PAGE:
01-28-2008 09:47 PM
I need to copy the users from one server to another and create their home directories as well. Any specific instructions on how to do this? Can I just copy the /etc/passwd and /etc/group? How about the directories? Do I have to create them manually?
Thanks in advance!
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01-28-2008 09:55 PM
Please have look on the following threads
Thanks & Regards
01-28-2008 10:03 PM
You will have to make directories manually or copy the direcories to new system.
01-28-2008 10:12 PM
Use -p to preserve permissions.
01-30-2008 01:15 AM
I tried to make a tar backup of my home directory. My current set up is that user directories are located on /home/user/user1....
#tar cvf /tmp/home.tar /home/user/
however, my tar archive contains only the contents of each users home directories. I cannot see the subdirectories of the /home/user. Also, how can I preserve the permission of each folder and its subdirectories?
01-30-2008 02:01 AM
when doing your backup
- I recommend NOT to use absolute pathnames.
- Create your tarfile at a place containing enough freespace (/tmp may be not big enough)
tar cvf /somewhere/backuser.tar user
You will see the progress of the backuped files on stdout.
01-30-2008 02:20 AM
I dont have enough space on my /home/user directory. Anyway, I have more than 100 users.. I tried making an archive using tar but it seems that only the contents of the users home directories are copied. It is not divided according to "each" users own home directory. Any suggestions on how to make it done the fastest way? Also, I need to preserve the permissions including those in the sub-directories. It would really take some time if I would archive each home directories one by one.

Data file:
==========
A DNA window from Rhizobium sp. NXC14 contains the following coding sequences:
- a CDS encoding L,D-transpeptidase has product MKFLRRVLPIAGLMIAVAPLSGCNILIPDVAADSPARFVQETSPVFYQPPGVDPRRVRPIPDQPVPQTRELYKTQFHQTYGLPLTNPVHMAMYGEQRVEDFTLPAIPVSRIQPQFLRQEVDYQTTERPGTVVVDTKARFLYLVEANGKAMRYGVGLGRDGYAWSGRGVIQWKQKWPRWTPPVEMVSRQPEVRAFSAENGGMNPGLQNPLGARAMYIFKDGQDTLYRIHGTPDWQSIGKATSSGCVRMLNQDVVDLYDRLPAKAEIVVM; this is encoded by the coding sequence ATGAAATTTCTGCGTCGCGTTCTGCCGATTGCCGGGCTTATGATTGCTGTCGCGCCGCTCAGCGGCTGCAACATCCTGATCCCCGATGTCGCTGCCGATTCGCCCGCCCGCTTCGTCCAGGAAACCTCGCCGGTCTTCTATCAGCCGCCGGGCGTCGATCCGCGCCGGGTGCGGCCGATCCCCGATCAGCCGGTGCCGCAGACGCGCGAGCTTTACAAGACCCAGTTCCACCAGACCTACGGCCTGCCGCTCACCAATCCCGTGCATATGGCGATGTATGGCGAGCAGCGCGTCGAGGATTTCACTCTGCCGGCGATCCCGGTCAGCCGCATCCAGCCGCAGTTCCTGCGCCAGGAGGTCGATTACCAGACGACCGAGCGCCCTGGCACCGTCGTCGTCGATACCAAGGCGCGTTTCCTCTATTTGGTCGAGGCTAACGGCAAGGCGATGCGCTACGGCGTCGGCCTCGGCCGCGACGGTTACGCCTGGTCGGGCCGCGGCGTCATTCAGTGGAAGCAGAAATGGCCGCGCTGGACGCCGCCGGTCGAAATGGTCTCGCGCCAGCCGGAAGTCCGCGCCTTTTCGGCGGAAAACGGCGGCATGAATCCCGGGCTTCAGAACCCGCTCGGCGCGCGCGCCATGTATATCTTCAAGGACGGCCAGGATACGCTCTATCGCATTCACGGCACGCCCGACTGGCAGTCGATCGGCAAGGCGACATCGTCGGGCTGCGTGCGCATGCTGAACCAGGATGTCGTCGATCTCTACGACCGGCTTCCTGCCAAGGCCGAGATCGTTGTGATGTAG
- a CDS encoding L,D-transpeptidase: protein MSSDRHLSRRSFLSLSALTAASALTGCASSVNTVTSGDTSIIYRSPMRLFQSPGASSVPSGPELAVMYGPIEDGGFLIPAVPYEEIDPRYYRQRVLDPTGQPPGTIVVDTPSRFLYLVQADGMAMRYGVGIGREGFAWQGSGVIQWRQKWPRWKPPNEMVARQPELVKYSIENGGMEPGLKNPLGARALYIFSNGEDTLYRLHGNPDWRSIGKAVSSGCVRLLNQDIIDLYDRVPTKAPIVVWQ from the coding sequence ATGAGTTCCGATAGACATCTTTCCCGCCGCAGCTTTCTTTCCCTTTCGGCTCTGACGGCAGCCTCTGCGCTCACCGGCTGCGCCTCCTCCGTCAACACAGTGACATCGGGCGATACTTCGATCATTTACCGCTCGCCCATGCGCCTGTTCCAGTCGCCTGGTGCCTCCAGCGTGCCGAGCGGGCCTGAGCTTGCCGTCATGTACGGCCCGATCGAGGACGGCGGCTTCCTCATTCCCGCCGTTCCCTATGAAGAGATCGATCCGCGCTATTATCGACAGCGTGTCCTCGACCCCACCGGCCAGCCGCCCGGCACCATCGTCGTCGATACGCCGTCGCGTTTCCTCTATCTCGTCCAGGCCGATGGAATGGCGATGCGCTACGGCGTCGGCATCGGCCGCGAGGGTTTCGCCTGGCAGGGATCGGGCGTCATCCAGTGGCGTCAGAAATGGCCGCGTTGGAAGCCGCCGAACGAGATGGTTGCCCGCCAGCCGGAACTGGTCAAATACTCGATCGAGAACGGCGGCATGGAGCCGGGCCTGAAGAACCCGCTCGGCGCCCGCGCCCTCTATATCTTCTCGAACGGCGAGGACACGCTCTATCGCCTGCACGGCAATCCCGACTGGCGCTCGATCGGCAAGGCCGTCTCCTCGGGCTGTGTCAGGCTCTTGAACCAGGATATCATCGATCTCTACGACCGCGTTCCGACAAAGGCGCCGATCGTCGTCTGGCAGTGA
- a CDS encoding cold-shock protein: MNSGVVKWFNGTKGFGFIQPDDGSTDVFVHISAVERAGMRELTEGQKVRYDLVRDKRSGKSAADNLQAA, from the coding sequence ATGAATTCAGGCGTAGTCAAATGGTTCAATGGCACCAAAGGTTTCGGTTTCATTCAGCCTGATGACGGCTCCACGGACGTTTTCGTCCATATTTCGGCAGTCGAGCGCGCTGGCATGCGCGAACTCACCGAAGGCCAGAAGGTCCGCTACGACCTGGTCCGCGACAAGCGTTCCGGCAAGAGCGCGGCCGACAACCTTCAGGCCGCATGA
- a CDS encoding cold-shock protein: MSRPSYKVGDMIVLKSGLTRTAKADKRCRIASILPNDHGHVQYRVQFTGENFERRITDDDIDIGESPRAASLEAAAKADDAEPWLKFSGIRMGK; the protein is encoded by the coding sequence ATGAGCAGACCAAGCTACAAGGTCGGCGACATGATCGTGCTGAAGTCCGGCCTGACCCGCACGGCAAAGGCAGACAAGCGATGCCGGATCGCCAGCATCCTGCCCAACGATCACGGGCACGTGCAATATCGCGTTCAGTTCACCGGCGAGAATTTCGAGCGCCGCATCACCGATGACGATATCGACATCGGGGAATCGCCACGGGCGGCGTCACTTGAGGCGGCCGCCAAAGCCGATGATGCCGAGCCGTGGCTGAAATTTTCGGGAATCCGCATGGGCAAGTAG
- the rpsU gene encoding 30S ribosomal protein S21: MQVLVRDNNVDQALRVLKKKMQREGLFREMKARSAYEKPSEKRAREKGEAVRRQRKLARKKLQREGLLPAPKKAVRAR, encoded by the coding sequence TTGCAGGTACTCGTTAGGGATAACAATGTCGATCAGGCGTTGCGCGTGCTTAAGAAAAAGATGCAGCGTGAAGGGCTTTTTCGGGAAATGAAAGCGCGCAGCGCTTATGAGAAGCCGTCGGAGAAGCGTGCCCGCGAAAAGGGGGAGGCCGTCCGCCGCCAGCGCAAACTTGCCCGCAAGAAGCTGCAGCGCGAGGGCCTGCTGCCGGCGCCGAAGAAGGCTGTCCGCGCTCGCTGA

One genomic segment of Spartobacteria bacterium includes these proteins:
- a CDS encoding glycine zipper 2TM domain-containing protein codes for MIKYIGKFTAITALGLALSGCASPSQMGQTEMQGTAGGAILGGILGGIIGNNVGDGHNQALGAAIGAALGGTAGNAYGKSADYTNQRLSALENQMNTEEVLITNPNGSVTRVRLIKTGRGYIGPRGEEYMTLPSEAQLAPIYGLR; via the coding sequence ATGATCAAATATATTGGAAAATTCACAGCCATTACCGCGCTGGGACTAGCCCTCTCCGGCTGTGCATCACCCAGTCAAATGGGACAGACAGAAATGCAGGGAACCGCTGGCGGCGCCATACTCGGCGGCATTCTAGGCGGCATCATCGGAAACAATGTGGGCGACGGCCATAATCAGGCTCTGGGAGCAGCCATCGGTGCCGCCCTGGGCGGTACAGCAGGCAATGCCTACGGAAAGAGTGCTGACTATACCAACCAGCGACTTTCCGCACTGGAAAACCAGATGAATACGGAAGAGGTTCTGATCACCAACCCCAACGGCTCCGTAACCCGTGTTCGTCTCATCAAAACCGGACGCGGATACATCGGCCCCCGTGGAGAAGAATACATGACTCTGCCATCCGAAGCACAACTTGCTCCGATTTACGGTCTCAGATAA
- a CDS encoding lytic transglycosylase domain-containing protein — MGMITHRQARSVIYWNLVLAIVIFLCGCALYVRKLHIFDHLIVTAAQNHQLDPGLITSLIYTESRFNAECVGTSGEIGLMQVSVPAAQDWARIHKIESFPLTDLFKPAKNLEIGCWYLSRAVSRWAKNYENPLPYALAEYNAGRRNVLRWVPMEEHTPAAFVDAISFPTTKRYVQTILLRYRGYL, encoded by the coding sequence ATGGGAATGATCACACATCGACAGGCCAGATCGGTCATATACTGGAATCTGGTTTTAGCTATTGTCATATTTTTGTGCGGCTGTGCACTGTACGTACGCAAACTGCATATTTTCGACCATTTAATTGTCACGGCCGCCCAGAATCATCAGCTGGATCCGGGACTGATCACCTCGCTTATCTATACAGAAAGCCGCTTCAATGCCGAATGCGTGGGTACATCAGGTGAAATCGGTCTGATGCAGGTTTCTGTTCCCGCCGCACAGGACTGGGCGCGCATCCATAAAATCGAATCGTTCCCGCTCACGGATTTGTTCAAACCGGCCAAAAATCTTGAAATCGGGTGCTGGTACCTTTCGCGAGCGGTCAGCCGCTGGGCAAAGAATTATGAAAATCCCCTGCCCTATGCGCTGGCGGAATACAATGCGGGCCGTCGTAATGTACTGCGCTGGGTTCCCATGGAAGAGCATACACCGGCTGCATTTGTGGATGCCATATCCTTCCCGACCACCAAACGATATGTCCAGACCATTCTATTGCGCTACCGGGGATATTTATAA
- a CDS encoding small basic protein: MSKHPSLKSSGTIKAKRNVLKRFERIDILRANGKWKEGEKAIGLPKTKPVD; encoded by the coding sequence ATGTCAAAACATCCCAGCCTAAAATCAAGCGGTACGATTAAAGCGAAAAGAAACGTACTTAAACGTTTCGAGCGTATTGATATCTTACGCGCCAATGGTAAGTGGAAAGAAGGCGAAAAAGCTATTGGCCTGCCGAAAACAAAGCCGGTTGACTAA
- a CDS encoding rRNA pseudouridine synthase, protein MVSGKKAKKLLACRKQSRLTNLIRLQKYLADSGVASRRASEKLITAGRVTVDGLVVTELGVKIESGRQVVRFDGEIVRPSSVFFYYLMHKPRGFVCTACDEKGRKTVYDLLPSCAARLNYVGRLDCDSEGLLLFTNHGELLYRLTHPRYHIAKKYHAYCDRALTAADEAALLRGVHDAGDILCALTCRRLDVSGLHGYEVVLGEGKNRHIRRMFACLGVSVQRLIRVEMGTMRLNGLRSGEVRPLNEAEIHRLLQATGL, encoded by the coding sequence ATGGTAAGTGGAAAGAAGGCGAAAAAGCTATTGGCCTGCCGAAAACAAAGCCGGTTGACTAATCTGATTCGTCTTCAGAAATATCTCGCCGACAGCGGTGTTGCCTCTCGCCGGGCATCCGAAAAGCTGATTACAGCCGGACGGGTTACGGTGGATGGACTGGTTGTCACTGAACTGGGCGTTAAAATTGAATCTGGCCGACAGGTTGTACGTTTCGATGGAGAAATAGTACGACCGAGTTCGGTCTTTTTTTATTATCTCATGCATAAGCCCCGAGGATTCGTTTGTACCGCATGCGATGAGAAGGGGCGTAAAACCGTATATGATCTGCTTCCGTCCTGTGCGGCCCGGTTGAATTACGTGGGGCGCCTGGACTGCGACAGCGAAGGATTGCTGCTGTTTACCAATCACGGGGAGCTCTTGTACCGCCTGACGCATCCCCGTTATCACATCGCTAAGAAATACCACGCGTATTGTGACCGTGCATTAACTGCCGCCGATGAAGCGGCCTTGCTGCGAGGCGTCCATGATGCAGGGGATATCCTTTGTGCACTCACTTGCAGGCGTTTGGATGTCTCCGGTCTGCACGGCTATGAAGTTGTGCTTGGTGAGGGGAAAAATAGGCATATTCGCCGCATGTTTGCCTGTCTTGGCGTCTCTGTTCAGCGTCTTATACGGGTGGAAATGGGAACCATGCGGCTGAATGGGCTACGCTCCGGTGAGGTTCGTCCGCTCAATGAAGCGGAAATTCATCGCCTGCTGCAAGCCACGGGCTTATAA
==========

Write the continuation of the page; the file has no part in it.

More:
01-30-2008 03:28 AM
(This seems like an extra level of indirection.)
>#tar cvf /tmp/home.tar /home/user/
>my tar archive contains only the contents of each user's home directories. I cannot see the subdirectories of the /home/user.
You have dumped the subdirectories of the /home/user, what do you think is missing?
I suppose if each home directory is automounted, tar may not see them all?
Yes, this happens to me. You'll need:
#tar cvf /tmp/home.tar /home/user/*
Of course if this is automounted, then there is no need to move them because they aren't there on that machine.
>how can I preserve the permission of each folder and its subdirectories?
As Kapil said, you can use -p. But that is the default for root, when you extract.
>Peter: I recommend NOT to use absolute pathnames.
You can always use pax(1) to rename it.
> cd /home; tar cvf /somewhere/backuser.tar user
You can combine these into:
tar cvf /somewhere/backuser.tar -C /home user
>I don't have enough space on my /home/user directory.
That's why Peter said: /somewhere
>but it seems that only the contents of the users home directories are copied. It is not divided according to "each" users own home directory.
This is contradictory. /home/user contains ALL user's home directories. tar should get all of them if you start at /home/user.
Unless some are symlinks??
You need to give an example of a file that isn't backed up. And see if that shows up with "ll /home/user".
>Any suggestions on how to make it done the fastest way?
Mount them over NFS?
>I need to preserve the permissions including those in the sub-directories.
Automatic for root.
>It would really take some time if I would archive each home directories one by one.
You need to explain to us why the command you or what Peter gave isn't working.
01-30-2008 07:49 PM